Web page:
|Significant differences between experimental (NI/sham and NI/FIR) and normal group at the same surgical time (P < 0.05).|
#Significant differences between NI/sham and NI/FIR groups at the same surgical time (P < 0.05).
3.3. Recovery of Gastrocnemius Muscle
Following sciatic nerve injury, the innervation of the gastrocnemius ceased and progressive atrophy was initiated. Recovery of the gastrocnemius muscle following sciatic nerve injury and repair is expressed as a ratio between the ipsilateral and contralateral muscle weights. Figure 3(a) shows that atrophy of the gastrocnemius muscle occurred 8 weeks following nerve injury (experimental and contralateral muscles are shown on the right and left, resp.). We observed partial atrophy of the gastrocnemius muscles, which was the target muscle of the injured donor nerve in both the NI/sham and NI/FIR groups. Atrophy of the donor muscle likely occurred because of the duration of denervation before reinnervation was fully achieved. Figure 3(b) depicts sections from gastrocnemius muscles stained with H&E. Muscle fiber atrophy was observed in the NI/sham (left) and NI/FIR (middle) groups in comparison with the normal group (right). All groups maintained polygonal muscle fibers. The NI/sham group exhibited disseminated myofibril atrophy, cell denaturation, and necrosis, as well as inflammatory cell infiltration and proliferation. However, the control biopsy specimens that were removed from the NI/FIR and normal groups exhibited unremarkable pathological changes according to the H&E staining, and the ultrastructure of myofibrils was clear and orderly when observed with the optical microscope. The sciatic nerve injury caused a reduction in neural innervation of the gastrocnemius muscle, leading to a decrease in muscle weight. As shown in Figure 3(c), we quantified this reduction by weighing the excised gastrocnemius muscle and calculating the muscle weight ratio (denoted as R/L). The R/L ratio was obtained by dividing the weight of the experimental muscle (right) with that of the control muscle (left). As the R/L ratio approached a value of 1, we observed a reduction in atrophy. At Week 8 after surgery, the R/L ratios in the NI/sham, NI/FIR, and normal groups were 0.44 ± 0.08, 0.63 ± 0.11, and 1.04 ± 0.12, respectively. The statistical analysis results indicated significant differences between the NI/FIR and normal groups (), both of which were significantly higher in the NI/sham group ().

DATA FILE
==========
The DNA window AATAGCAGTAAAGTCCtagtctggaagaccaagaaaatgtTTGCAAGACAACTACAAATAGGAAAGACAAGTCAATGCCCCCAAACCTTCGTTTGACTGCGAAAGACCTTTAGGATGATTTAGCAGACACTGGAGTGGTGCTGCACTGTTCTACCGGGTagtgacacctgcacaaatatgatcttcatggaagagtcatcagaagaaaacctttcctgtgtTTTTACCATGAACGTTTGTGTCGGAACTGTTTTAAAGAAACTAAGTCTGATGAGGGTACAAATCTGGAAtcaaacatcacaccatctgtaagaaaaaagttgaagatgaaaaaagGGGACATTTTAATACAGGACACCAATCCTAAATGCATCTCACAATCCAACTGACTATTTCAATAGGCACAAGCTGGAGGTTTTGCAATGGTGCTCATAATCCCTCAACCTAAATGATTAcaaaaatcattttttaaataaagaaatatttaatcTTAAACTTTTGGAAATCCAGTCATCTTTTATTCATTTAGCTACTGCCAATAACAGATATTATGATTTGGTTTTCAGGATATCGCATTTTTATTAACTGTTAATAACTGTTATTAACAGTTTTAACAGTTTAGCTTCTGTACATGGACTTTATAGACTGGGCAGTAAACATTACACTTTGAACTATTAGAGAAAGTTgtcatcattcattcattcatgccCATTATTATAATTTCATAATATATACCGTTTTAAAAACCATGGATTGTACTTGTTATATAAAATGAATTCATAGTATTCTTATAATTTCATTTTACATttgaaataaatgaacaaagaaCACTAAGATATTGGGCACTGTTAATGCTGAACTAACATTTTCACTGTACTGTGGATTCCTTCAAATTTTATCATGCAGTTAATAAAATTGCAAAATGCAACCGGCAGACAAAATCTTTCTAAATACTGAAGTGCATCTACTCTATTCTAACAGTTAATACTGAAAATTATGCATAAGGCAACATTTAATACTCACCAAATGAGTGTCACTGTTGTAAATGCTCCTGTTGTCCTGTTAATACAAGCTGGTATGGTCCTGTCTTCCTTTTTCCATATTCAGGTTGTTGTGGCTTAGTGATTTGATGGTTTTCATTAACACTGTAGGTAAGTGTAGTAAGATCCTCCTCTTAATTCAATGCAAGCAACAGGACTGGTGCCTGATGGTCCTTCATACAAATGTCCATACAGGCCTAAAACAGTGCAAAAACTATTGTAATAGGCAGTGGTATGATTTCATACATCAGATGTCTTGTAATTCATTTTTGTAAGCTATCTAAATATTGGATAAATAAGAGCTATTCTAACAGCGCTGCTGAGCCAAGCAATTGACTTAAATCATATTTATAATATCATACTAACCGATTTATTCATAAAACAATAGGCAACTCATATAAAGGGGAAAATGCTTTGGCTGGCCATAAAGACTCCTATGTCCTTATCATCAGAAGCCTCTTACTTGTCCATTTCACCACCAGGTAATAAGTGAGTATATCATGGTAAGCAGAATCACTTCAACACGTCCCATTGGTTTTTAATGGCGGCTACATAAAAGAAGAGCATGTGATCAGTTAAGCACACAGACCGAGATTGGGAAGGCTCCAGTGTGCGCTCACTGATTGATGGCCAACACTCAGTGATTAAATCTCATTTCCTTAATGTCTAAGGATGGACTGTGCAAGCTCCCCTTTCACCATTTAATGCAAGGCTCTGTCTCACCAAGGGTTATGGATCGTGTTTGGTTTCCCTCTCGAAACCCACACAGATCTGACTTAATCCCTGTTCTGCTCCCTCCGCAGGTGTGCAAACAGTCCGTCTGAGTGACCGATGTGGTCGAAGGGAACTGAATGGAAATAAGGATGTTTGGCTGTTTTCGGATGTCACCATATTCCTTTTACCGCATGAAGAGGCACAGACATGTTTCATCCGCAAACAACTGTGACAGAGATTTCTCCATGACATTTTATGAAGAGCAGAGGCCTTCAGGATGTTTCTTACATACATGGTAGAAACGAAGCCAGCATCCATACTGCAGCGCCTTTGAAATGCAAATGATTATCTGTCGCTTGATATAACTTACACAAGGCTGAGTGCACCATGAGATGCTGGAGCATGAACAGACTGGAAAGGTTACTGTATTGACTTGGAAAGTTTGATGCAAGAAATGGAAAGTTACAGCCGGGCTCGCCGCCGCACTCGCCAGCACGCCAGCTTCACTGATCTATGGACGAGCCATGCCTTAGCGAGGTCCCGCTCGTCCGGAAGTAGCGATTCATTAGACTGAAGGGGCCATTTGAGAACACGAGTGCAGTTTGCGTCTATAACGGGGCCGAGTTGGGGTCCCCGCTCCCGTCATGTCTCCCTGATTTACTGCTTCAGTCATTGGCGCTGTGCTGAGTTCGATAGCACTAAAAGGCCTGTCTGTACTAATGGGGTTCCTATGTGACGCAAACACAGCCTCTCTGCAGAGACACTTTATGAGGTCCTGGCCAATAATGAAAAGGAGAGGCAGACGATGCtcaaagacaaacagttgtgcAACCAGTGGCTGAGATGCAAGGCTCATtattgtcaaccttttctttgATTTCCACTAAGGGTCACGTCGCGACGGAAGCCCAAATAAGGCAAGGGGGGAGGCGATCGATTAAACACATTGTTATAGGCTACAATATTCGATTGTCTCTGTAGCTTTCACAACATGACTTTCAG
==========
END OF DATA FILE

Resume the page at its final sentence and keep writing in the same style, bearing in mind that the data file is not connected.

3.4. CD4 and CD8 Expression after Sciatic Nerve Injury
Sutures and biomaterials can induce inflammatory cell deposits, which subsequently causes Schwann cell apoptosis. The severity of inflammatory cell deposits indicates the degree of inflammatory cytokine expression as well as the severity of nerve injury. The reduced cell apoptosis in the injured nerve is an indicator of nerve regeneration . The number of accumulated inflammatory cells, such as macrophages and neutrophil, indicates the severity of local inflammation. Figure 4 presents CD4 and CD8 antigen expression of the sciatic nerve at Week 8 after surgery. In the lesioned nerves, inflammatory cell recruitment first involved the resection site, where strong expression of CD4 (Figure 4(a)) and CD8 (Figure 4(b)) immunoreactivity was observed following end-to-end neurorrhaphy. A higher level of CD4 and CD8 antigen expression was observed in the NI/sham compared with that in the NI/FIR group. In the normal group, only minor CD4 and CD8 antigen expression was observed on some spindle-shaped cells resembling resident PNS macrophages.
3.5. Macroscopic Observation of Sciatic Nerve Regeneration